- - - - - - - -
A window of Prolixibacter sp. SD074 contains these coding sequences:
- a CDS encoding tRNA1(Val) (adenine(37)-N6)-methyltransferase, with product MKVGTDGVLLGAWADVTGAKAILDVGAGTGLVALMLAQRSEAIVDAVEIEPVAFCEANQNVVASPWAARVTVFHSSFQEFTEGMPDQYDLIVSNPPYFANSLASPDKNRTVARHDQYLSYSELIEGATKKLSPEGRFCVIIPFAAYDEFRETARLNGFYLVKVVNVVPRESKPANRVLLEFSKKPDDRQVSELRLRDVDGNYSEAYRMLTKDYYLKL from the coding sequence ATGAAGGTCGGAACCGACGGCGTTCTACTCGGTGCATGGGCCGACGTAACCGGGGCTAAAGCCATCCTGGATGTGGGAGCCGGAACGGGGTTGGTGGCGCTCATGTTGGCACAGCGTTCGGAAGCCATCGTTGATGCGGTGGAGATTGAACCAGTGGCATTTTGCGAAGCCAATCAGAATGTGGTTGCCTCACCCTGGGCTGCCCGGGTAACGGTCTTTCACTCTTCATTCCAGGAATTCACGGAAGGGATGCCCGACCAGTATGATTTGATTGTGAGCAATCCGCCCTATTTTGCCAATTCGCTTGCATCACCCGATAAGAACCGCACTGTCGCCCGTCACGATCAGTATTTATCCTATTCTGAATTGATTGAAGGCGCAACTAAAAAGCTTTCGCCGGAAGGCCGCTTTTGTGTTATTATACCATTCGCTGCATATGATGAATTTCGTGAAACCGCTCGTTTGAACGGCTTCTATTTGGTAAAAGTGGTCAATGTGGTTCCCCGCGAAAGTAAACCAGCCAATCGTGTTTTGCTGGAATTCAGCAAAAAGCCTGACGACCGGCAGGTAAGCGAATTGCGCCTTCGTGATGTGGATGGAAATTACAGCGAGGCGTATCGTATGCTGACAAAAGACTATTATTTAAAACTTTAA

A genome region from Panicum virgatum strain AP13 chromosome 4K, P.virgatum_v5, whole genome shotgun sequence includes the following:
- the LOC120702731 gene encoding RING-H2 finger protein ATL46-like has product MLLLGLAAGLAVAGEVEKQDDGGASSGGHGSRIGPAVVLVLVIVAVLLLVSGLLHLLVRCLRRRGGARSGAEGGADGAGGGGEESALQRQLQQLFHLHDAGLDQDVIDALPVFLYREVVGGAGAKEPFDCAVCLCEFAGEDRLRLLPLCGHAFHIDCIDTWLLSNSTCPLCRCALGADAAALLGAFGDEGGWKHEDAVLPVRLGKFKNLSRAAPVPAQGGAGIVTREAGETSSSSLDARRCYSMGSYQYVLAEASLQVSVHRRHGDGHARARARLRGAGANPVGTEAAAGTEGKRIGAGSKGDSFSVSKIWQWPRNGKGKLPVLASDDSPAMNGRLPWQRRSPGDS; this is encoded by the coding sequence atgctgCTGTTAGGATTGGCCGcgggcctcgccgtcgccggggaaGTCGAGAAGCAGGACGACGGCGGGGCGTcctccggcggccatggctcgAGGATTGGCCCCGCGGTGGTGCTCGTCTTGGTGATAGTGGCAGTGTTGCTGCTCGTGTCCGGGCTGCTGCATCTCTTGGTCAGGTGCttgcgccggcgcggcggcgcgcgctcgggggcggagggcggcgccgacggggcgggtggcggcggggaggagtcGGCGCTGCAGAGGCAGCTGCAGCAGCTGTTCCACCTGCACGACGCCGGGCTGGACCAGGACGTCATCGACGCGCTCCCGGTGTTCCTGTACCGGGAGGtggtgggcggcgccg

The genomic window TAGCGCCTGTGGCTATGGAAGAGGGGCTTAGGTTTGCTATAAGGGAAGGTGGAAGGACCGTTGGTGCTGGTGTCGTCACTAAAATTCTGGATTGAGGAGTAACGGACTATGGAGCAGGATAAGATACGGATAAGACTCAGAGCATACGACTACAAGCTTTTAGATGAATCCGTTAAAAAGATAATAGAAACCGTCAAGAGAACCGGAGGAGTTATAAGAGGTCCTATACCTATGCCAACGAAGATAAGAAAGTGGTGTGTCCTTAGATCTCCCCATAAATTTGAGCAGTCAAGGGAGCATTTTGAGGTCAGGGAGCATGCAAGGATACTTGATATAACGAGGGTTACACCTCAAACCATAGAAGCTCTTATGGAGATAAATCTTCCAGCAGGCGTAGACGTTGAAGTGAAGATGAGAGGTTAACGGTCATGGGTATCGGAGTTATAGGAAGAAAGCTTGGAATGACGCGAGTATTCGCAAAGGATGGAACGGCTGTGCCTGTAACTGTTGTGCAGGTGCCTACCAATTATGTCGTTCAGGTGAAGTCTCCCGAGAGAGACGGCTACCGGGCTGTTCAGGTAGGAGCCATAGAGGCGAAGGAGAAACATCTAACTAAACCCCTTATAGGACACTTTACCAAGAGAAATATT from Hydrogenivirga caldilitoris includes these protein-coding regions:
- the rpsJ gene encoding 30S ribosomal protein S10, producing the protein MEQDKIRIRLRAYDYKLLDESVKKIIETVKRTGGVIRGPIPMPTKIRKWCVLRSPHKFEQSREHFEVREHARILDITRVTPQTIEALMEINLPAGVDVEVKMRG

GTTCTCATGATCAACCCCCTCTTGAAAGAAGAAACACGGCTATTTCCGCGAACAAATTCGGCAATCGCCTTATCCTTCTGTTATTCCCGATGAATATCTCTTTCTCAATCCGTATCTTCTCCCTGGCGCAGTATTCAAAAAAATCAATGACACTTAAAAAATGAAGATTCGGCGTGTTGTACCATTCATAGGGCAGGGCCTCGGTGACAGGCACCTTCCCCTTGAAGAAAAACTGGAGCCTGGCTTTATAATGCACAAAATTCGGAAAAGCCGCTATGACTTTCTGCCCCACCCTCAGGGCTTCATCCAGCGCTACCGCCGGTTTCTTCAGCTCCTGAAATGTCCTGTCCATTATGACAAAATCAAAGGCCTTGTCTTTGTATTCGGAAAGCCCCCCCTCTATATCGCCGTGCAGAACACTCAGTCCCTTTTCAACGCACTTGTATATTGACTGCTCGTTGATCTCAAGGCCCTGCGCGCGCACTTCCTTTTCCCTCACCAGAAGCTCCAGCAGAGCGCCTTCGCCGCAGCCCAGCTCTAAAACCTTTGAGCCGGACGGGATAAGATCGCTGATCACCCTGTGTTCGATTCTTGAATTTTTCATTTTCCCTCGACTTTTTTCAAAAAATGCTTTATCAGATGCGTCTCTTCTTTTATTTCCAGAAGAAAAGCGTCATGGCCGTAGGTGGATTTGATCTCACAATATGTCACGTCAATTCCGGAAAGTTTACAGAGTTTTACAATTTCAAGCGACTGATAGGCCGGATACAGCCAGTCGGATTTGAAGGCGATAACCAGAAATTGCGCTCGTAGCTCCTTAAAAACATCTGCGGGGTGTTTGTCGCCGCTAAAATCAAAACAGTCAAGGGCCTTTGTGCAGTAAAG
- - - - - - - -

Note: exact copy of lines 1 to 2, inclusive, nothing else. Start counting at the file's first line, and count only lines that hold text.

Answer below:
A window of Prolixibacter sp. SD074 contains these coding sequences:
- a CDS encoding tRNA1(Val) (adenine(37)-N6)-methyltransferase, with product MKVGTDGVLLGAWADVTGAKAILDVGAGTGLVALMLAQRSEAIVDAVEIEPVAFCEANQNVVASPWAARVTVFHSSFQEFTEGMPDQYDLIVSNPPYFANSLASPDKNRTVARHDQYLSYSELIEGATKKLSPEGRFCVIIPFAAYDEFRETARLNGFYLVKVVNVVPRESKPANRVLLEFSKKPDDRQVSELRLRDVDGNYSEAYRMLTKDYYLKL from the coding sequence ATGAAGGTCGGAACCGACGGCGTTCTACTCGGTGCATGGGCCGACGTAACCGGGGCTAAAGCCATCCTGGATGTGGGAGCCGGAACGGGGTTGGTGGCGCTCATGTTGGCACAGCGTTCGGAAGCCATCGTTGATGCGGTGGAGATTGAACCAGTGGCATTTTGCGAAGCCAATCAGAATGTGGTTGCCTCACCCTGGGCTGCCCGGGTAACGGTCTTTCACTCTTCATTCCAGGAATTCACGGAAGGGATGCCCGACCAGTATGATTTGATTGTGAGCAATCCGCCCTATTTTGCCAATTCGCTTGCATCACCCGATAAGAACCGCACTGTCGCCCGTCACGATCAGTATTTATCCTATTCTGAATTGATTGAAGGCGCAACTAAAAAGCTTTCGCCGGAAGGCCGCTTTTGTGTTATTATACCATTCGCTGCATATGATGAATTTCGTGAAACCGCTCGTTTGAACGGCTTCTATTTGGTAAAAGTGGTCAATGTGGTTCCCCGCGAAAGTAAACCAGCCAATCGTGTTTTGCTGGAATTCAGCAAAAAGCCTGACGACCGGCAGGTAAGCGAATTGCGCCTTCGTGATGTGGATGGAAATTACAGCGAGGCGTATCGTATGCTGACAAAAGACTATTATTTAAAACTTTAA